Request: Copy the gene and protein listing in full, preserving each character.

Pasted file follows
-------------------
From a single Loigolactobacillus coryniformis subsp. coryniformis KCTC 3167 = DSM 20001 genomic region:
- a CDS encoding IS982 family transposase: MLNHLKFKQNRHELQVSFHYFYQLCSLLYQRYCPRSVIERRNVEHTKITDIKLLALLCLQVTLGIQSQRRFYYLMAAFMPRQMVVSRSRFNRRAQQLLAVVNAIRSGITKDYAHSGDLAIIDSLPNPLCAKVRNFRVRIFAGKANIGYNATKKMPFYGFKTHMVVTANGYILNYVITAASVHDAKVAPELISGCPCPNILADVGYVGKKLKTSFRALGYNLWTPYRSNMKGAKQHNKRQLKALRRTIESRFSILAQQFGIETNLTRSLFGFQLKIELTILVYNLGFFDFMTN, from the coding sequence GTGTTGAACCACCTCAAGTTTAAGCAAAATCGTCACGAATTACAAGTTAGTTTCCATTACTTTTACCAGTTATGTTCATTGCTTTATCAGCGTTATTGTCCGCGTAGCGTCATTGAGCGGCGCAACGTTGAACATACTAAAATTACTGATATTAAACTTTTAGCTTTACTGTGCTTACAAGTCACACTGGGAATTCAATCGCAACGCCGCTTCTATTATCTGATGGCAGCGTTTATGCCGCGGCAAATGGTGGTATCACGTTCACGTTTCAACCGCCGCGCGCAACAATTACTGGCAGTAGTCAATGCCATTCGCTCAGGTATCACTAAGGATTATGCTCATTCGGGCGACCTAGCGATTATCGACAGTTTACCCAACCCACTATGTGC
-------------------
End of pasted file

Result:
From a single Loigolactobacillus coryniformis subsp. coryniformis KCTC 3167 = DSM 20001 genomic region:
- a CDS encoding IS982 family transposase: MLNHLKFKQNRHELQVSFHYFYQLCSLLYQRYCPRSVIERRNVEHTKITDIKLLALLCLQVTLGIQSQRRFYYLMAAFMPRQMVVSRSRFNRRAQQLLAVVNAIRSGITKDYAHSGDLAIIDSLPNPLCAKVRNFRVRIFAGKANIGYNATKKMPFYGFKTHMVVTANGYILNYVITAASVHDAKVAPELISGCPCPNILADVGYVGKKLKTSFRALGYNLWTPYRSNMKGAKQHNKRQLKALRRTIESRFSILAQQFGIETNLTRSLFGFQLKIELTILVYNLGFFDFMTN, from the coding sequence GTGTTGAACCACCTCAAGTTTAAGCAAAATCGTCACGAATTACAAGTTAGTTTCCATTACTTTTACCAGTTATGTTCATTGCTTTATCAGCGTTATTGTCCGCGTAGCGTCATTGAGCGGCGCAACGTTGAACATACTAAAATTACTGATATTAAACTTTTAGCTTTACTGTGCTTACAAGTCACACTGGGAATTCAATCGCAACGCCGCTTCTATTATCTGATGGCAGCGTTTATGCCGCGGCAAATGGTGGTATCACGTTCACGTTTCAACCGCCGCGCGCAACAATTACTGGCAGTAGTCAATGCCATTCGCTCAGGTATCACTAAGGATTATGCTCATTCGGGCGACCTAGCGATTATCGACAGTTTACCCAACCCACTATGTGC